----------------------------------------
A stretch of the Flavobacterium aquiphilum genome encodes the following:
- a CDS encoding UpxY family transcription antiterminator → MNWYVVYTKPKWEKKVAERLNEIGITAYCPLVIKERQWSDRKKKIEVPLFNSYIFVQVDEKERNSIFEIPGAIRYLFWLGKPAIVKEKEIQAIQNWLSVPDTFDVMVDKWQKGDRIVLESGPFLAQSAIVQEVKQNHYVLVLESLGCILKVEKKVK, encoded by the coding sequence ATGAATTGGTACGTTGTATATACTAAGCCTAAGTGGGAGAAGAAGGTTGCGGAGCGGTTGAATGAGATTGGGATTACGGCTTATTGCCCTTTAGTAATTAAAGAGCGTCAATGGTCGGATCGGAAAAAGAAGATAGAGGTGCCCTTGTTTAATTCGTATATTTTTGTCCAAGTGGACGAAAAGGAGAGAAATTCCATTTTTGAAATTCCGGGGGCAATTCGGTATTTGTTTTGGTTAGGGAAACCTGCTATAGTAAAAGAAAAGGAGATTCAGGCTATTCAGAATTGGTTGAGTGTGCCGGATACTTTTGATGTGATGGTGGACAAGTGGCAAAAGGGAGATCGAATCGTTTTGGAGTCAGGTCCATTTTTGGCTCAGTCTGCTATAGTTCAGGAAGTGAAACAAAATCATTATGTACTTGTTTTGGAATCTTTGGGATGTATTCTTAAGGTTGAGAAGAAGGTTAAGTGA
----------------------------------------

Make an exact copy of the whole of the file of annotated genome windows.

A stretch of the Flavobacterium aquiphilum genome encodes the following:
- a CDS encoding UpxY family transcription antiterminator → MNWYVVYTKPKWEKKVAERLNEIGITAYCPLVIKERQWSDRKKKIEVPLFNSYIFVQVDEKERNSIFEIPGAIRYLFWLGKPAIVKEKEIQAIQNWLSVPDTFDVMVDKWQKGDRIVLESGPFLAQSAIVQEVKQNHYVLVLESLGCILKVEKKVK, encoded by the coding sequence ATGAATTGGTACGTTGTATATACTAAGCCTAAGTGGGAGAAGAAGGTTGCGGAGCGGTTGAATGAGATTGGGATTACGGCTTATTGCCCTTTAGTAATTAAAGAGCGTCAATGGTCGGATCGGAAAAAGAAGATAGAGGTGCCCTTGTTTAATTCGTATATTTTTGTCCAAGTGGACGAAAAGGAGAGAAATTCCATTTTTGAAATTCCGGGGGCAATTCGGTATTTGTTTTGGTTAGGGAAACCTGCTATAGTAAAAGAAAAGGAGATTCAGGCTATTCAGAATTGGTTGAGTGTGCCGGATACTTTTGATGTGATGGTGGACAAGTGGCAAAAGGGAGATCGAATCGTTTTGGAGTCAGGTCCATTTTTGGCTCAGTCTGCTATAGTTCAGGAAGTGAAACAAAATCATTATGTACTTGTTTTGGAATCTTTGGGATGTATTCTTAAGGTTGAGAAGAAGGTTAAGTGA